Imagine asking a builder to build you a new house without knowing exactly what you want and without architect’s drawings or building plans.
Perhaps you would tell him: “I want it to look really cool, modern and a bit like the one next door but not like the one across the road.” You want doors and windows (of course) plus three bedrooms and a driveway, but he’s the expert. He can just go ahead and build it.
What sort of result would you expect?
Half-way through construction you might not like what you see. You might ask for the front door to be moved or decide you need a separate living area for the kids. So you ask the builder to move a few walls because it’s not what you wanted or expected.
How do you think your builder would respond? Would you expect to pay for these changes?
And would you even deal with a builder prepared to take on the project, based on such loose specifications?
Or would you trust the whole project to an apprentice or worse a well meaning friend who has a knack for carpentry?
Of course not! It’s a recipe for disaster … for both you and your builder.
Yet, we regularly encounter a very similar scenario when pitching competitive quotes for websites.
More often than not, a website brief prepared by a (well-meaning) potential client is insufficient to enable us to quote accurately. Yet many web developers are prepared to quote on this basis. Who wears the loss when the scope inevitably creeps? What happens when you hear the dreaded words, “we can do that but it wasn’t in the original quote”?
Who wears the variation costs, you or the developer? Have you really won if the developer does make the changes without charge? What sort of business are you dealing with? How long will they be in business on that basis? What sort of relationship do you now have?
Surely there is a better approach. A website must not only look good and accurately portray your business and its brand. It must be functional. What do we mean by functional? It must:
- be easy to navigate
- be relevant to the demographic of your users
- be clear to users who you are and what you do.
We are well past the stage of a website being “cool”. If your web developer mentions that word run for the hills! Don’t let your site be a guinea pig or a folio piece for a graphic designer’s ego, a paid training session on the latest technology or a chance to use what they think is “cool”.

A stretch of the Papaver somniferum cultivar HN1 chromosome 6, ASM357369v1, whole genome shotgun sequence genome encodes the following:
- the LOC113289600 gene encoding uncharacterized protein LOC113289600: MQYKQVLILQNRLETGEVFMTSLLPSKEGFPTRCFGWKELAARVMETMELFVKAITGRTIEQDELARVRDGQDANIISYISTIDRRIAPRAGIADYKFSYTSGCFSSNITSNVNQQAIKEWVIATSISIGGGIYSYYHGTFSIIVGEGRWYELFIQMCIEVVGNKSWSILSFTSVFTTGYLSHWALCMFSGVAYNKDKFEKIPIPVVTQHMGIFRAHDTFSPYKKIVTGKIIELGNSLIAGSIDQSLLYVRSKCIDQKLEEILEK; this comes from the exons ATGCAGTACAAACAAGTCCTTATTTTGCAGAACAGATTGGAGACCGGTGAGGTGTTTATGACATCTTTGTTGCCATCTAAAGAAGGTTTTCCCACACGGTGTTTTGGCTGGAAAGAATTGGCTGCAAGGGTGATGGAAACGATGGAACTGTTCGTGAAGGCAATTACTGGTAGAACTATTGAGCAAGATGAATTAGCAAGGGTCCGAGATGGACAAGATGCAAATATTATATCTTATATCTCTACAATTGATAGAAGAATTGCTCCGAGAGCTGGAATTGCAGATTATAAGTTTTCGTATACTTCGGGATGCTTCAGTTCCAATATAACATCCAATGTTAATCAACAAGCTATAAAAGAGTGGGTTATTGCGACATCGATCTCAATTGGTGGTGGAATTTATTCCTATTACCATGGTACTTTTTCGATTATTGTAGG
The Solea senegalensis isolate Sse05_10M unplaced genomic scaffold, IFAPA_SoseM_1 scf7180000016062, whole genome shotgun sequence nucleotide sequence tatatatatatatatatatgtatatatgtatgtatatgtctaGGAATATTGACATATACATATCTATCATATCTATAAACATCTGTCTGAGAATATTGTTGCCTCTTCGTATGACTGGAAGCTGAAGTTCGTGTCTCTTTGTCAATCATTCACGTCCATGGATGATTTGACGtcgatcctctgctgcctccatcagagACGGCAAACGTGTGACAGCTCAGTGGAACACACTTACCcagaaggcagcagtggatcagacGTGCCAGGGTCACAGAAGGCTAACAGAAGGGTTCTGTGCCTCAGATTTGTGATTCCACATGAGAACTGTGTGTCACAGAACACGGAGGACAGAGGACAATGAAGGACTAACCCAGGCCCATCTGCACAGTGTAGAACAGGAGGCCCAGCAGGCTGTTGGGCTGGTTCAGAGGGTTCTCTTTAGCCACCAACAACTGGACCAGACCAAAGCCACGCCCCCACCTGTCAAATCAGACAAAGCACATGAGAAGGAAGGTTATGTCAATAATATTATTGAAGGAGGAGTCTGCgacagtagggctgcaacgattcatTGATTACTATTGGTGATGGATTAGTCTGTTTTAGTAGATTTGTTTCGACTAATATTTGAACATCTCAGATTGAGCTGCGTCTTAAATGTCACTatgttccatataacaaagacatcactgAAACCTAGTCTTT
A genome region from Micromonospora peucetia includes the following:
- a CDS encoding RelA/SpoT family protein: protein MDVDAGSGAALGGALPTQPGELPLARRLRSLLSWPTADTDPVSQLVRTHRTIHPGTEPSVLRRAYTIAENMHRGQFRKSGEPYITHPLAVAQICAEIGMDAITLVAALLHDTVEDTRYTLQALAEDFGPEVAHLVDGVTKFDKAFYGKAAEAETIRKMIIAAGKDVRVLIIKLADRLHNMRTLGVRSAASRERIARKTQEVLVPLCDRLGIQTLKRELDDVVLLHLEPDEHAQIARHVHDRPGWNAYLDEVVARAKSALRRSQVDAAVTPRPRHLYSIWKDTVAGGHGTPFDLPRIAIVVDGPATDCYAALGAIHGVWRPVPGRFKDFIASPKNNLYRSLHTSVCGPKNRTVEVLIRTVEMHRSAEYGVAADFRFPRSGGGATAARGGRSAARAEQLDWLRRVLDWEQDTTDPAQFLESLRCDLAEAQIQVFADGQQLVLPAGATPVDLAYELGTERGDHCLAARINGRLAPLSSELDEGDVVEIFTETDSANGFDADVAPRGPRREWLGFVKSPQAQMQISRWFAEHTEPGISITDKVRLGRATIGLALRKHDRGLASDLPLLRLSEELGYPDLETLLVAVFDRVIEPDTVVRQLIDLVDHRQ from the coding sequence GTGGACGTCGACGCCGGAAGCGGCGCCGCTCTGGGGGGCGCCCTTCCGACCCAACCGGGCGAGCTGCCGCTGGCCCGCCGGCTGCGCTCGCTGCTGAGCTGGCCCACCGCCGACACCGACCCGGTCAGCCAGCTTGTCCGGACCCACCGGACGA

Imagine if your builder put some really “cool” windows in your house but no one could figure out how to open them.
Your website is not for the designer to use. It’s not even for you to use. It’s for your customers!
Put yourself in the users’ shoes!
Ask yourself these questions:
- Why do I need a website?
- Who is going to visit my site and why?
- What are they looking for?
- Why will they choose to visit me and why will (or should) they buy from me and not my competitors?
Think of your website as your virtual shopfront … your window to the world. It provides every potential customer’s first impression of your business and perhaps their last and only one.
Prospective customers visit your website because they want a solution. It makes good sense to engineer your site to help solve that problem as easily and efficiently as possible, and to make every visitor feel comfortable about your business and its credibility.
On your website, are your internal departments and products structured in a way that’s relevant to the user and how a user is likely to access/search them?
Imagine if your office entrance or store had 12 different solid doors, each labelled with a specific department. How would a visitor know which door leads to what they are looking for? And can they get back, if they choose the wrong way? It could be quite daunting and confusing, couldn’t it?
How many websites replicate this with meaningless (to the user) hierarchical menu structures which confuse the user and waste their time? Does yours?
A simple example – imagine you are a recent retiree looking for advice on investing your lump sum payout and superannuation.
You Google “financial planners” and start reviewing the websites returned by the search. Which website do you think would be more attractive to you, assuming all other things are equal:
- One that lists a whole menu structure of departments and services, and text pages of everything the business does?
- Or one with a prominent and clear button on the home page that reads something like – “Just retired, need help and advice for your financial future? Click here”
Remember … the user doesn’t care how you’re structured they just want their problem solved!
So what does this all mean for you? When undertaking your next web project, be sure to engage a business that thinks strategically and can engineer a site that caters to your users … one that is clearly scoped, defined and architected before it is given to a graphic designer to make it look good.
Be sure to engage a web developer that asks the right questions, to clarify what you want and what you are getting before they start designing it. The graphic elements come later.